Building Blocks: Open Source Spaces for the Many
with Johanne Holm-Jensen and Mia Behrens
On April 1st, 2021, for the first day of About *Design*, PCA held a Spatial *Design* talk with Johanne Holm-Jensen and Mia Behrens, architects and creators of Building Blocks.
If you missed it, here is a summary.
Johanne Holm-Jensen and Mia Behrens are architects from Denmark, who created the project Building Blocks as part of their six-month-long residency project at SPACE10 – a research and design lab on a mission to find innovative solutions to some of the major societal changes expected to affect people and our planet in the years to come. Johanne and Mia’s idea emerged from their research on global architecture that could be manufactured locally. Their goal was to imagine sustainable, adaptable and low-cost cabins that could be used for several purposes and by people all over the world. They followed SPACE10’s ideal of “Creating a better life for people” and came up with the project Building Blocks, an open source exploration of future spaces.
Thinking about the issue of the world’s population growth and the pressing need for affordable housing, Johanne and Mia asked themselves the question; “How can we design architecture that is simple enough so that everybody can build it?” To find some inspiration, they did a digital exploration of what existed in terms of cabins around the world. They finally imagined a construction unit that could be customized to suit any landscape, terrain and culture, and built locally through the use of local materials and a digital fabrication tool. The building blocks also needed to be fast and easy to build and assemble by few people.
In order to make their project accessible to everyone, they thought of uploading it on a platform that would enable people to customize their new space to their liking. By making their project an open source, Johanne and Mia allowed people to download and print the cutting files and the manual for free. With access to local materials and a Fab Lab, it’s thus possible for nearly everyone to build their own “blocks” however they like it, by adjusting the bases of the building blocks.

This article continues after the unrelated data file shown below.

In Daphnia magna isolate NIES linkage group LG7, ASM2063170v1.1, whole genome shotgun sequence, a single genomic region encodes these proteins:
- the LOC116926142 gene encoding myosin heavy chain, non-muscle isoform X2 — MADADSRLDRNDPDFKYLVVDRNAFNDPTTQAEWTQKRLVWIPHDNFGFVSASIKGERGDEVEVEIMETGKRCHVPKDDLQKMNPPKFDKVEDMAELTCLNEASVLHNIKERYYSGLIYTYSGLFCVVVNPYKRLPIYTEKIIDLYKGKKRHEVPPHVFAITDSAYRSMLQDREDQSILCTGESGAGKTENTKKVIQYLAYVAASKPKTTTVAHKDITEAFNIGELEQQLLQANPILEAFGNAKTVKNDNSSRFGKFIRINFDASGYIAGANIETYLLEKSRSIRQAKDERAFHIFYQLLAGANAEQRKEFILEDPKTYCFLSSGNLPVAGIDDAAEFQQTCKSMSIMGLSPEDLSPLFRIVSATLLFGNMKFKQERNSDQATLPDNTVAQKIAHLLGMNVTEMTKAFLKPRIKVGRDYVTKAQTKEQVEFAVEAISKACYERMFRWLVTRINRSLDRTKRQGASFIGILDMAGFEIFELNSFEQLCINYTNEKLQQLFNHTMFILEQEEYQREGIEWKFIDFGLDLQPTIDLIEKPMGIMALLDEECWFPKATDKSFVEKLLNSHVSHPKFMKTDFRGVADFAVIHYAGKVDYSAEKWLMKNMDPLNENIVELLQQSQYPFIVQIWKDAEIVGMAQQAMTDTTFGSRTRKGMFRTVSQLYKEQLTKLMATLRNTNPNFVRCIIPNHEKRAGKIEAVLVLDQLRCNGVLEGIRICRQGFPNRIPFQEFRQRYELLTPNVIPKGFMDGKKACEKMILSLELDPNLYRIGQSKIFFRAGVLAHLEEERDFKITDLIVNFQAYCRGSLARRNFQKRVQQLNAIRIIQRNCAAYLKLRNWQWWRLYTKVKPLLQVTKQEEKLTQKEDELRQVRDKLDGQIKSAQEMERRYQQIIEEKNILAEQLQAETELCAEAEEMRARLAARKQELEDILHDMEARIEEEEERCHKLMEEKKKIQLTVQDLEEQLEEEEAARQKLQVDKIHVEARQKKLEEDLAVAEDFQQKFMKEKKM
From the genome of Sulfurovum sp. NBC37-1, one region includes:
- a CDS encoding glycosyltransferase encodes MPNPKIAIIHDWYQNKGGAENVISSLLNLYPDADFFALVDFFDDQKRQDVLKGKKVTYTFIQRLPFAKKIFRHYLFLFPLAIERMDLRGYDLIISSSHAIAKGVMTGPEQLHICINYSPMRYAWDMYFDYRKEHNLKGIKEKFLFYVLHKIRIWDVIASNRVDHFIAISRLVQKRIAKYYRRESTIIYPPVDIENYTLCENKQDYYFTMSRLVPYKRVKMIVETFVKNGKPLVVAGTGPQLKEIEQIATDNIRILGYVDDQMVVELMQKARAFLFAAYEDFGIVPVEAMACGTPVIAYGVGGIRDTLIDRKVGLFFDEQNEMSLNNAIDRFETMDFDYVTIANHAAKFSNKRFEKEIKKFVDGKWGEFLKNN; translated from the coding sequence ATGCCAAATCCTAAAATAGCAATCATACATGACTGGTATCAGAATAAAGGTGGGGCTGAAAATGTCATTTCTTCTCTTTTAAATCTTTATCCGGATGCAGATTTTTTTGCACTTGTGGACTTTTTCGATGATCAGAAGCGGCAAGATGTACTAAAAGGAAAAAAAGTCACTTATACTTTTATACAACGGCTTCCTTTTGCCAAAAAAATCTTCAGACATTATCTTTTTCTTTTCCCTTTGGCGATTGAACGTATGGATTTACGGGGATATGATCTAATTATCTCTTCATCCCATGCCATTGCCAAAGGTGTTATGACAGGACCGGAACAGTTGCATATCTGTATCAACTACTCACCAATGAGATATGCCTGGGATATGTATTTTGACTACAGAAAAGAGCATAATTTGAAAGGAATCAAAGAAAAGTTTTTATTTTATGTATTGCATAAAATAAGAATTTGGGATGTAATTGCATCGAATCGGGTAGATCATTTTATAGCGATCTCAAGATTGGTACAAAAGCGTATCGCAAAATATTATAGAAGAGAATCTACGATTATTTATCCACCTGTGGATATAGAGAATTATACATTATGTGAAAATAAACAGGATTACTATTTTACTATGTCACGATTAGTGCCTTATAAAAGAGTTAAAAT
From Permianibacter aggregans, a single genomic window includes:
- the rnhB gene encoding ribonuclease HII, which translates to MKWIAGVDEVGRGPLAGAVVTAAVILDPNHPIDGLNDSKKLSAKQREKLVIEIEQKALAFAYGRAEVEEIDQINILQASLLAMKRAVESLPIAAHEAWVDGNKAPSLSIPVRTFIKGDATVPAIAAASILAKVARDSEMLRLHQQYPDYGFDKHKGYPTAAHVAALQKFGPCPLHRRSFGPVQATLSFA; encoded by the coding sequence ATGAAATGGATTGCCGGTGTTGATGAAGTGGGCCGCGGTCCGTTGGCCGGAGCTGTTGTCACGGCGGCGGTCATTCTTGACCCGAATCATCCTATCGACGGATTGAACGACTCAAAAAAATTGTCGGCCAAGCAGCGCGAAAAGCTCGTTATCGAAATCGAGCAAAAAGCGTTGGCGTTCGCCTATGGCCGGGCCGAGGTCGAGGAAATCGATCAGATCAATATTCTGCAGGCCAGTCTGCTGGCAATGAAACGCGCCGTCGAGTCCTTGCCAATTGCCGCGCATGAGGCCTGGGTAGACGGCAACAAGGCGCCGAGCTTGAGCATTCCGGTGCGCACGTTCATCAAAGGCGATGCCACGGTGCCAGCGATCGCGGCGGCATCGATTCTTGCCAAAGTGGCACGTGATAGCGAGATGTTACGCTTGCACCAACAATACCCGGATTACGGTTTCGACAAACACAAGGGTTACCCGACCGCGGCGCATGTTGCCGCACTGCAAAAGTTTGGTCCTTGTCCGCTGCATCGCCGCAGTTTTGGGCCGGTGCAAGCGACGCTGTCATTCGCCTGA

As a way to materialize their work, Johanne and Mia designed a prototype, which aimed at testing the joineries, discovering the possible imperfections of their design and seeing how easy it actually was to build the structure. They had their prototype of a micro-house built with plywood in the weather conditions of Denmark – which constituted an extra challenge – using just one machine. It only took 2 weeks for 2 men to build the prototype, which – even though it’s not viable all year long due to the cold – holds to this day.
For Johanne and Mia, having their project being an open source is a way for them to share their knowledge for others to draw upon. Putting together the world’s collective creativity and expertise is making the construction of houses accessible to anyone and is surely the way towards democratizing these futuristic projects.